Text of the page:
Choose which of the two simultaneous performances you want to see. And then put on the virtual reality glasses. The Opera Forward Festival offered with Orpheus | love | Eurydiceabbreviated O/A/Ea completely different form of musical theater.
Spread over nine days, the Dutch National Opera offers a program that focuses on the possibilities of keeping the phenomenon of opera viable. Under the title Opera Forward Festival (OFF), demonstrations with the spoken word, an image and sound installation and several new operas on the theme of parting and death can be seen. There is even a concert ‘The opera becomes pop’ by the mezzo-soprano Katia Ledoux.
On the first day of OFF, Saturday March 5, the Dutch National Opera and Ballet presented two productions based on the Roman legend of the singer Orpheus and his beloved Eurydice. The large-scale version Euridyce – Die Liebenden, Blind in the traditional style of composer/librettist Manfred Trojahn (read review) had its world premiere in the main hall for around 1,300 spectators, while in the small Boekmanzaal an experimental vision of the drama was presented to a select audience of two groups of about ten people were deployed. This is how many OFF pieces are distinguished from each other.
with the abbreviation O/A/E the title refers to Orphée, Amour and Euridyce in the experimental approach. They are the characters of the opera that Christoph Willibald von Gluck composed in the second half of the 18th century. The Dutch theater director Robin Coops divided the figures into separate and simultaneous performances, hence the bars between the abbreviated capital letters.
The visitor could previously opt for a vision of history centered on Orphée or Eurydice. I ended up in the Orphée group. Both performances took place simultaneously in a space that was divided into three ‘rooms’. Spectators sat on a platform that gradually rose.
In the group Orphée, singer Lucas van Lierop played the title character, looking like a pop singer in his black leather suit. Accompanied by electric guitar, he sang about Orphée’s confusion when his mistress left him. They were still in contact with projected text messages, but the separation was irreversible.
Robin Coops incorporated his own experiences with a broken relationship and the comfort he drew from Gluck’s opera into this montage. The duel was also processed through fragments of that opera. Van Lierop recited them in a beautiful and powerful tenor voice in arrangements by composer Zbigniew Wolny.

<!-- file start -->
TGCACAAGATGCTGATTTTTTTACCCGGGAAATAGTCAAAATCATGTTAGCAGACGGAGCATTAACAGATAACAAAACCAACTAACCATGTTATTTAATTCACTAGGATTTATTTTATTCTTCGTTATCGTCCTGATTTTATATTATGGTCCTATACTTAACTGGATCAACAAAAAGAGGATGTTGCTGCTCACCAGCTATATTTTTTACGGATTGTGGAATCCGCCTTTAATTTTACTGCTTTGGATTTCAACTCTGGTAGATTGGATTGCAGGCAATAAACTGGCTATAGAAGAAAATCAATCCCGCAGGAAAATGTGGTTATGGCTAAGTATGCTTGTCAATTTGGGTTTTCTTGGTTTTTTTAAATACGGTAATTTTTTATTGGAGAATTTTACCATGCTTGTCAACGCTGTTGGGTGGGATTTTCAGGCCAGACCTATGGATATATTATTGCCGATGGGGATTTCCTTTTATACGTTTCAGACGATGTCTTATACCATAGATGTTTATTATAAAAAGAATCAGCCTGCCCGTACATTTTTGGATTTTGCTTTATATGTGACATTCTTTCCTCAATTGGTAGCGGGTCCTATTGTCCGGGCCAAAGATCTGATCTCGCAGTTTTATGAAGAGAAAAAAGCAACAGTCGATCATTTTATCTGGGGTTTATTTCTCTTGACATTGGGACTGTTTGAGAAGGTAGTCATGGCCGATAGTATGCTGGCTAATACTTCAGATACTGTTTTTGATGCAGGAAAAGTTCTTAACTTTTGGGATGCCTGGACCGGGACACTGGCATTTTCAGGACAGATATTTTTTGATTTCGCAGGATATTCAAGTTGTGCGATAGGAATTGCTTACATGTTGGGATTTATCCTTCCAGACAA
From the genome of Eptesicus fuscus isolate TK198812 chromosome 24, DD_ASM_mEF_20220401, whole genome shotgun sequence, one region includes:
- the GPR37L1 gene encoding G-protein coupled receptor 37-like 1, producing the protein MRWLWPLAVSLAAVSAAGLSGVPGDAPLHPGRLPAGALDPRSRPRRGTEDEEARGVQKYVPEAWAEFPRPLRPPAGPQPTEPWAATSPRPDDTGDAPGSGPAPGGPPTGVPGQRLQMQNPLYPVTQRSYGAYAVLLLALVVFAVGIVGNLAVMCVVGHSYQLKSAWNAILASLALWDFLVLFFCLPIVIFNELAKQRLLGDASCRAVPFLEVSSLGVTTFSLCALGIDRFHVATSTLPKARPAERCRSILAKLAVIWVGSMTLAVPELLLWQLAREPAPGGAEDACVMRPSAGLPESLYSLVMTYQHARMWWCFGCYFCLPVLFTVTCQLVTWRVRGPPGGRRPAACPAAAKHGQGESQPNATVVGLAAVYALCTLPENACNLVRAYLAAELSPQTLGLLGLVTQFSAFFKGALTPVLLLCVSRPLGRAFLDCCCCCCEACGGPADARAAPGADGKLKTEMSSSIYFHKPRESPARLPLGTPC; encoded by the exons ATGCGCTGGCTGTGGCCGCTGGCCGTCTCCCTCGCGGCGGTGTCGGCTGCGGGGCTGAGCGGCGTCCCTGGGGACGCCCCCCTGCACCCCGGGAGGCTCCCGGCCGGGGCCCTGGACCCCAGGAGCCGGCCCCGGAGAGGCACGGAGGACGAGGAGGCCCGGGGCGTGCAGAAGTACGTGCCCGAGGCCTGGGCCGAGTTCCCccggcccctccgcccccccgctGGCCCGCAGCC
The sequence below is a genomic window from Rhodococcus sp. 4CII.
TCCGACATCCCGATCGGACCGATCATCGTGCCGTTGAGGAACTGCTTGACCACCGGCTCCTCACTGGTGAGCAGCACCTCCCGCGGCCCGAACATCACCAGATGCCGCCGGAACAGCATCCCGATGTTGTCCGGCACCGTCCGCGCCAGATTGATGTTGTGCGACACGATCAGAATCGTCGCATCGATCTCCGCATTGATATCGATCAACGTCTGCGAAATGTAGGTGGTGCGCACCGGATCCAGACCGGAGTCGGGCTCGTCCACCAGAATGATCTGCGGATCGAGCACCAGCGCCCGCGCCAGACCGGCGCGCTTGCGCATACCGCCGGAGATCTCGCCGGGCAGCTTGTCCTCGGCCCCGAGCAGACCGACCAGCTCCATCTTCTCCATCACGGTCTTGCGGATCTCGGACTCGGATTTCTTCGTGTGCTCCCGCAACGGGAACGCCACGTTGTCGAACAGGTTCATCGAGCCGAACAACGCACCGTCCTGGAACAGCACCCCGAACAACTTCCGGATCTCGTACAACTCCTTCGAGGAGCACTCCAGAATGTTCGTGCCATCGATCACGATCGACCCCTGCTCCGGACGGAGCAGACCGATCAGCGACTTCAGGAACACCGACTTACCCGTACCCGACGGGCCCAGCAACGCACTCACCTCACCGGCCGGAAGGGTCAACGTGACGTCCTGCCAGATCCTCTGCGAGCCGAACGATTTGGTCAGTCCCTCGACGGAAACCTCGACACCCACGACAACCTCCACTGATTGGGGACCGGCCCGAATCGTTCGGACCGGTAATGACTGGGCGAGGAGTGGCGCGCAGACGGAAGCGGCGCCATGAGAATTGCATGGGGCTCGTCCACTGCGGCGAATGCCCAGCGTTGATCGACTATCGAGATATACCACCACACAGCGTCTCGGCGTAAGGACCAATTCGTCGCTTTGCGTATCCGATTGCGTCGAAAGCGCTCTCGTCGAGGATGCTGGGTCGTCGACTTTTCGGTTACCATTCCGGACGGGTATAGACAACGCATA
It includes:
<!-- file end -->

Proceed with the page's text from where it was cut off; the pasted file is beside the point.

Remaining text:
With virtual reality glasses
Visitors were then ushered into a second room, where they were fitted with virtual reality goggles. With hand movements, the viewer could influence the images that virtual reality director Avinash Changa had designed. He featured a tall lady in a red evening dress, I suppose representing Euridyce.
As instructed, we were able to walk in circles to experience the full projection, which I avoided so as not to lose my balance. Glasses like this give you a completely different feeling of spaciousness. Nice toy, but I didn’t notice the added value in the story experience.
The performance ended in a third ‘room’, separated from the first by a canvas, where singer/guitarist Van Lierop sang his sorrow in Gluck’s famous aria ‘Che farò senza Euridice’. A truly impressive moment in the 30+ minute long experiment.
Spectators of the ‘Eurydice’ counterplay, which I did not experience, also followed her to the three rooms. The title heroine was portrayed there by a ballet dancer. A virtual reality experience had been replaced by sounds through headsets. L’Amour, dressed in a dress suit, skipped texts in English declaiming between the two parties.
To what extent the contribution O/A/E yield something for the development of opera and musical theater is a question mark for me. Composer Michel van der Aa has already made significant advances with three-dimensional media in full-length pieces. For Robin Coops it seems to be O/A/E a good finger exercise for a substantial future project.
The contribution O/A/E it was only available during the first weekend of OFF. A new chamber opera, named after Denis & Katya, will be performed on March 11. They are two young people who ran away from home and sent their adventures to the world through a live broadcast. Philip Venables composed the music for the libretto by Ted Huffman, who also directs and has included video footage. The production will also be screened on March 14, 16 and 18 in the main hall of the Dutch National Opera and Ballet.
On March 12, a multimedia opera will be premiered by a team of artists led by Lisenka Heijboer Castanón under the title I have missed you forever† The theme fits very well with the story of Orpheus, because this opera is also about goodbye and death. It is a co-production with Asko|Schönberg Ensemble. It will be live at the International Theater Amsterdam, alias Stadsschouwburg, also on March 13, 15, 17 and 18.
Katia Ledoux will sing her pop-opera program once on March 12 at 4:45 p.m. in the foyer of the Dutch National Opera and Ballet.
Review Eurydice – Die Liebenden, blind (Place de l’Opera)
Interview with Manfred Trojahn (March 2, 2022, Place de l’Opera)
Opera Forward Festival Program